On January 7-9, Southwestern Medical Foundation sponsored and attended the TAMEST (The Academy of Medicine, Engineering & Science of Texas) Annual Conference.
Eric Olson, Ph.D., is the Director of the Hamon Center for Regenerative Science and Medicine and Professor and Chair of the Department of Molecular Biology at UT Southwestern.
Dr. Olson has dedicated his career to understanding how muscles form, function, and malfunction. His most recent work has provided a new strategy for correction of Duchenne muscular dystrophy (DMD) using CRISPR gene-editing technology.
Dr. Olson has co-founded multiple biotechnology companies to develop therapies for heart and muscle disease, including Myogen, Miragen, Tenaya Therapeutics, and Exonics Therapeutics. Exonics Therapeutics was recently acquired by Vertex Pharmaceuticals.
Dr. Olson’s track record of building successful biotechnology companies demonstrates the type of innovative momentum that occurs when ideas, science, and community intersect. At TAMEST, Dr. Olson spoke about what it means to invest in big ideas.
The state of Texas has world-class, unparalleled institutions, including UT Southwestern and MD Anderson. There is a lot of wealth and entrepreneurial spirit. People are not afraid to invest in big ideas and risks, and that’s what biotech is all about.Eric Olson, P.h.D., Professor and Chair, UT Southwestern
Although there is no shortage of resources in Texas, founding a successful biotech business requires a critical mass of people with skills in each area of the business. Dr. Olson expressed his hope that a new biotechnology incubator will form to attract expertise at all levels.
Learn more about Dr. Olson’s biotechnology company, Exonics, and his experience in gene editing
The Impact of Collaboration and Teamwork
On October 14, 1985, it was announced that Drs. Joseph L. Goldstein and Michael S. Brown had won the Nobel Prize in Physiology or Medicine. Never before had a Nobel Prize in Physiology or Medicine been awarded for research done exclusively within the state of Texas.
The same spirit of medical excellence and innovation that brought Texas its first Nobel Laureates continues to inspire research with far-reaching implications for the health of our nation. Drs. Goldstein and Brown participated in the TAMEST 2020 Annual Conference in a discussion about turning basic research into new therapies, moderated by HHMI (Howard Hughes Medical Institute) investigator Huda Y. Zoghbi, M.D.
One of the most significant factors Drs. Brown and Goldstein mention in contributing to their success was the collaborative nature of the teams with whom they worked.
Today, Drs. Brown, Goldstein, and Zoghbi continue to champion the value of teamwork in driving the types of discoveries and breakthroughs that shape the future of health care. With institutions like UT Southwestern prioritizing teamwork and collaboration as a core value, Texas is one step closer to achieving a long-term, sustainable ecosystem for translating new ideas into patient care.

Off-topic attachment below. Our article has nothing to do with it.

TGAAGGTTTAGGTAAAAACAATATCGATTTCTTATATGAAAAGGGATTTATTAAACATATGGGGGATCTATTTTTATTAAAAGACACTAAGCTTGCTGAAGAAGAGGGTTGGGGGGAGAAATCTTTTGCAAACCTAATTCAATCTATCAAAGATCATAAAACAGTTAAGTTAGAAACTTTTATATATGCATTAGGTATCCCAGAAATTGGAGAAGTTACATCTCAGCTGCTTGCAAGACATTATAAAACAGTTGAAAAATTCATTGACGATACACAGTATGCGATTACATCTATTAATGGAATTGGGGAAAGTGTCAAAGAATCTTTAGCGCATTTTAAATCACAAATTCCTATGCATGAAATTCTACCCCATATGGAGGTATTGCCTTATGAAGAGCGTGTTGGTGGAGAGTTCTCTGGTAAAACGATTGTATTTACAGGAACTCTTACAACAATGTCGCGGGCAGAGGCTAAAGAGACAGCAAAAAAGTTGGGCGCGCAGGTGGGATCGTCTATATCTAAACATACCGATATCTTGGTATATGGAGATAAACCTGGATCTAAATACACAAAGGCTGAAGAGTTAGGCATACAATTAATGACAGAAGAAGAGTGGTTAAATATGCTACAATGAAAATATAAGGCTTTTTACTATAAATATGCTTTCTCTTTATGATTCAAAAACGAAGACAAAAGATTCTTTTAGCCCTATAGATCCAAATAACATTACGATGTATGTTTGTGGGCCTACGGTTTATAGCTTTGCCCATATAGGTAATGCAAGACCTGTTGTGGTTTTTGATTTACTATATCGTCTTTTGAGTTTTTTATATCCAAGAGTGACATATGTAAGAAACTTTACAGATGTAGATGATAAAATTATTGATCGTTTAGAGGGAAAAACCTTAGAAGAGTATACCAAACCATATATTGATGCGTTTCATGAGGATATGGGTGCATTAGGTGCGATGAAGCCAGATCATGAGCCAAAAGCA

There is no lack of ideas being generated here; it’s a question of commercial investment.Michael S. Brown, M.D., (NAM, NAS), UT Southwestern
Read more about Drs. Goldstein and Brown in Perspectives: 75 Years of Vision: Part II
CPRIT’s Role as a Vital Resource in Texas
CPRIT (Cancer Prevention and Research Institute of Texas) is a state agency established in 2007 by Texas voters, authorizing the state to issue $3 billion in bonds to fund cancer research, prevention programs, and services. During 2019, voters reauthorized CPRIT for another 10 years of funding.
The TAMEST 2020 Annual Conference examined the role of CPRIT as a vital funding resource, opening up a discussion with Tom Kowalski, President and CEO of Texas Healthcare & Bioscience Institute; Keith Argenbright, M.D., Professor, UT Southwestern Medical Center; Livia S. Eberlin, Assistant Professor, The University of Texas at Austin; and James Willson, M.D., Chief Scientific Officer, CPRIT.
CPRIT has been tremendous. When it was created, the saying was ‘can you imagine where it will be in 10 years’ and here we are. We are in the process right now of moving forward. We have another 10 years in front of us.Keith Argenbright, M.D., Director, Moncrief Cancer Institute; Professor, UT Southwestern
In the last decade, CPRIT invested $2.5 billion dollars in grants that have expanded prevention services across Texas, helped establish best practices in all 254 Texas counties, and brought 34 early stage cancer research companies to Texas.
More than 70% of CPRIT funding has supported the development of important research in cancer at Texas’ institutes of higher education. This includes the recruitment of 199 stellar cancer investigators, joining 18 different Texas institutions and contributing to the state’s innovation ecosystem.
My students are committed and want to stay in Texas to do the type of impactful cancer research in which CPRIT has played a major role in. One of my students has been funded through CPRIT and now she’s going to MD Anderson. As part of her training, she’s been engaged with CPRIT as a funding agency, but also as an ecosystem of research and mindset of the type of passionate research that will make an impact for patients.Livia S. Eberlin, Professor, The University of Texas at Austin
Texas as an Innovation Hub
Southwestern Medical Foundation celebrates and supports continued innovation in Texas and proudly supports the mission of TAMEST.
Texas is a state with an abundance of potential. Since its founding, TAMEST has helped connect leading innovators in science, technology, medicine, and engineering to each other. The goal was to bring more research funding and visibility to the work being done in Texas and that goal is being accomplished each day with the support of TAMEST members and contributors.Kathleen M. Gibson, President and CEO, Southwestern Medical Foundation